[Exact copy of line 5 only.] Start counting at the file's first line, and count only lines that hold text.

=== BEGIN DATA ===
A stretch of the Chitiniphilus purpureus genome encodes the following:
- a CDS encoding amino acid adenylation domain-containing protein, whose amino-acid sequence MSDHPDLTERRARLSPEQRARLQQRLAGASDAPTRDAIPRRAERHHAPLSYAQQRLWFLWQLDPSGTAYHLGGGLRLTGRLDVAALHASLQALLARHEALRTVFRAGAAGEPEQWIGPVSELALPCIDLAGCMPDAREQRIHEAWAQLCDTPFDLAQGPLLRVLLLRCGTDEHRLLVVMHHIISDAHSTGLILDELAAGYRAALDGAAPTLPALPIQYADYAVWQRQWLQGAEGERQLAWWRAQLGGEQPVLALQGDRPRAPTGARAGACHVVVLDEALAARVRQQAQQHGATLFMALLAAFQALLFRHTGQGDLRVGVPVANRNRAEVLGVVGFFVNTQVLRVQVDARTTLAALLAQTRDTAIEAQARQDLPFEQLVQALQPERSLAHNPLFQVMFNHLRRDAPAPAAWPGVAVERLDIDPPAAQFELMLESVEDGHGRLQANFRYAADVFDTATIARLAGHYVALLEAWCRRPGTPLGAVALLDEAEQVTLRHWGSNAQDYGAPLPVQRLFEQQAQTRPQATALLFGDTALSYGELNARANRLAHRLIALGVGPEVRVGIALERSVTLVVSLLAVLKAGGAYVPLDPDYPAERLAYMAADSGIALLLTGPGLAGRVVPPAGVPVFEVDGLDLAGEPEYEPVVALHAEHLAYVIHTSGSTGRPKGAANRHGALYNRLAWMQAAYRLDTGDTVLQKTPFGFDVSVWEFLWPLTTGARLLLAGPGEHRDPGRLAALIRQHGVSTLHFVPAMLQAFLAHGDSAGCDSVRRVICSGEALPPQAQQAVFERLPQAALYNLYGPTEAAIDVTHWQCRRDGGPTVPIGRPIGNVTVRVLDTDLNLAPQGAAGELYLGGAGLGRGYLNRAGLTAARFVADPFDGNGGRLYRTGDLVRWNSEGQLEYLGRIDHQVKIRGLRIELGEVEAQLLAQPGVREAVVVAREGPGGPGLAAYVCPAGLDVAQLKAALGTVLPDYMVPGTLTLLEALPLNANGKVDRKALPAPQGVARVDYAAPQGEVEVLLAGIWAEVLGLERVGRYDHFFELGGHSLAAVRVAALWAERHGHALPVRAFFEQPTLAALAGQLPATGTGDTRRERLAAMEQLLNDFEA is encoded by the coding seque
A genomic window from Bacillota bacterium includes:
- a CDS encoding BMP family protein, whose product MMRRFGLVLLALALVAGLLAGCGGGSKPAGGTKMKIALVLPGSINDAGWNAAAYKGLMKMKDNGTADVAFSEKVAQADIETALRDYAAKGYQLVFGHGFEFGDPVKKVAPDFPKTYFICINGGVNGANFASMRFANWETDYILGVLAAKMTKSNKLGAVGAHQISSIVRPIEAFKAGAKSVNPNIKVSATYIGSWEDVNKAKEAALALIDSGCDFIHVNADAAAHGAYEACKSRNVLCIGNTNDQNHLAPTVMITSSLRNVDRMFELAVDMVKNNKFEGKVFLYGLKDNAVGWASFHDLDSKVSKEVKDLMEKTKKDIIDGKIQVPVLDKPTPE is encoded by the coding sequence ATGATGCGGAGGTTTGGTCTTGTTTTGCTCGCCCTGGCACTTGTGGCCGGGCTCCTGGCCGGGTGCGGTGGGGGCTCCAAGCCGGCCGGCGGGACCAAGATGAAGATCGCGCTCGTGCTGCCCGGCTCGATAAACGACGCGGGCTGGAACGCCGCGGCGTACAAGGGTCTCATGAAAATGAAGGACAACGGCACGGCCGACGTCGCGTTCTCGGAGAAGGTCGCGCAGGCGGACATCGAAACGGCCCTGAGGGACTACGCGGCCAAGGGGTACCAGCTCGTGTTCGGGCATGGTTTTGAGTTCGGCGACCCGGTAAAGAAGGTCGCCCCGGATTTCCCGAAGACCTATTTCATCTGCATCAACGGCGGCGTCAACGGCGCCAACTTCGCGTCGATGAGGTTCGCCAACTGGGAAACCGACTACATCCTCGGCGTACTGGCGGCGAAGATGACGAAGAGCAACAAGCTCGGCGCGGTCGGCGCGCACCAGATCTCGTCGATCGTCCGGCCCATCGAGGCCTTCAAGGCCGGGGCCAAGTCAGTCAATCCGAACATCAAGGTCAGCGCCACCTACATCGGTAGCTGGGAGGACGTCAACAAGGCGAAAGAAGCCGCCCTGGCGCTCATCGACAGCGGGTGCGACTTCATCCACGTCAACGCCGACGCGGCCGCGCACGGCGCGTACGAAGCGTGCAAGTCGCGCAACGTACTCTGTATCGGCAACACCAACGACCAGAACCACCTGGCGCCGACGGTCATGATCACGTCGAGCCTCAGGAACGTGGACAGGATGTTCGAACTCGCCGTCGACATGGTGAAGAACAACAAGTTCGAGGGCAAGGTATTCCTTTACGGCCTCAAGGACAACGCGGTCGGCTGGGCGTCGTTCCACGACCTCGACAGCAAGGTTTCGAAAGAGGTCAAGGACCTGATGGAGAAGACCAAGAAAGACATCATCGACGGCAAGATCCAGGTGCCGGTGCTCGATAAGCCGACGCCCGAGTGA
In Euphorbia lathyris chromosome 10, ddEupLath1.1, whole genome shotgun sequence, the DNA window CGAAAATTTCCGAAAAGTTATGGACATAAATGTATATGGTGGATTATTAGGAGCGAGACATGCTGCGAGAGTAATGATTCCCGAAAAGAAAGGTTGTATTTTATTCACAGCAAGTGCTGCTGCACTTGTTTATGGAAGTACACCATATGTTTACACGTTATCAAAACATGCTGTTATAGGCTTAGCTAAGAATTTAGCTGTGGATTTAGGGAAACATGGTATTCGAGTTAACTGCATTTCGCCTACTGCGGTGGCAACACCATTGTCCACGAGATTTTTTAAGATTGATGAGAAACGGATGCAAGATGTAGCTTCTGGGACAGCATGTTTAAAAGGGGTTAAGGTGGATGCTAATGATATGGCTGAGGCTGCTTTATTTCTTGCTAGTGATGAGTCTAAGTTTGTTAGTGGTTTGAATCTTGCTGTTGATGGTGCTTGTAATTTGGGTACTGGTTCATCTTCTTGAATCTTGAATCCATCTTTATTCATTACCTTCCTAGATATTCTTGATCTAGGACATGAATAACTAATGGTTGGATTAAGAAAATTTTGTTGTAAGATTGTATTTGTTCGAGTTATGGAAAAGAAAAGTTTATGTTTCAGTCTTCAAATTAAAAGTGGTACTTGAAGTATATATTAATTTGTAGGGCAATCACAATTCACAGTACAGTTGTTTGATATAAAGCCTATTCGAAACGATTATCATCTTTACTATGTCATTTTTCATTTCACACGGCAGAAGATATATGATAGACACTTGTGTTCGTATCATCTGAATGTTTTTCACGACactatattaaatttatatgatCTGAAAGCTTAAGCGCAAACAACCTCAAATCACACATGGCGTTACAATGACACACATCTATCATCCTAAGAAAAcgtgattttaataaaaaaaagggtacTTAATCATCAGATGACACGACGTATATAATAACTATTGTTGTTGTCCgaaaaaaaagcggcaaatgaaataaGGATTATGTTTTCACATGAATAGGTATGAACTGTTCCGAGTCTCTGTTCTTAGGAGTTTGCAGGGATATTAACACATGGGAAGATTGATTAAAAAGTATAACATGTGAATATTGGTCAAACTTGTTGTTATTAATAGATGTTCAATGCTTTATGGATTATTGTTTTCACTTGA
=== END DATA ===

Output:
In Euphorbia lathyris chromosome 10, ddEupLath1.1, whole genome shotgun sequence, the DNA window CGAAAATTTCCGAAAAGTTATGGACATAAATGTATATGGTGGATTATTAGGAGCGAGACATGCTGCGAGAGTAATGATTCCCGAAAAGAAAGGTTGTATTTTATTCACAGCAAGTGCTGCTGCACTTGTTTATGGAAGTACACCATATGTTTACACGTTATCAAAACATGCTGTTATAGGCTTAGCTAAGAATTTAGCTGTGGATTTAGGGAAACATGGTATTCGAGTTAACTGCATTTCGCCTACTGCGGTGGCAACACCATTGTCCACGAGATTTTTTAAGATTGATGAGAAACGGATGCAAGATGTAGCTTCTGGGACAGCATGTTTAAAAGGGGTTAAGGTGGATGCTAATGATATGGCTGAGGCTGCTTTATTTCTTGCTAGTGATGAGTCTAAGTTTGTTAGTGGTTTGAATCTTGCTGTTGATGGTGCTTGTAATTTGGGTACTGGTTCATCTTCTTGAATCTTGAATCCATCTTTATTCATTACCTTCCTAGATATTCTTGATCTAGGACATGAATAACTAATGGTTGGATTAAGAAAATTTTGTTGTAAGATTGTATTTGTTCGAGTTATGGAAAAGAAAAGTTTATGTTTCAGTCTTCAAATTAAAAGTGGTACTTGAAGTATATATTAATTTGTAGGGCAATCACAATTCACAGTACAGTTGTTTGATATAAAGCCTATTCGAAACGATTATCATCTTTACTATGTCATTTTTCATTTCACACGGCAGAAGATATATGATAGACACTTGTGTTCGTATCATCTGAATGTTTTTCACGACactatattaaatttatatgatCTGAAAGCTTAAGCGCAAACAACCTCAAATCACACATGGCGTTACAATGACACACATCTATCATCCTAAGAAAAcgtgattttaataaaaaaaagggtacTTAATCATCAGATGACACGACGTATATAATAACTATTGTTGTTGTCCgaaaaaaaagcggcaaatgaaataaGGATTATGTTTTCACATGAATAGGTATGAACTGTTCCGAGTCTCTGTTCTTAGGAGTTTGCAGGGATATTAACACATGGGAAGATTGATTAAAAAGTATAACATGTGAATATTGGTCAAACTTGTTGTTATTAATAGATGTTCAATGCTTTATGGATTATTGTTTTCACTTGA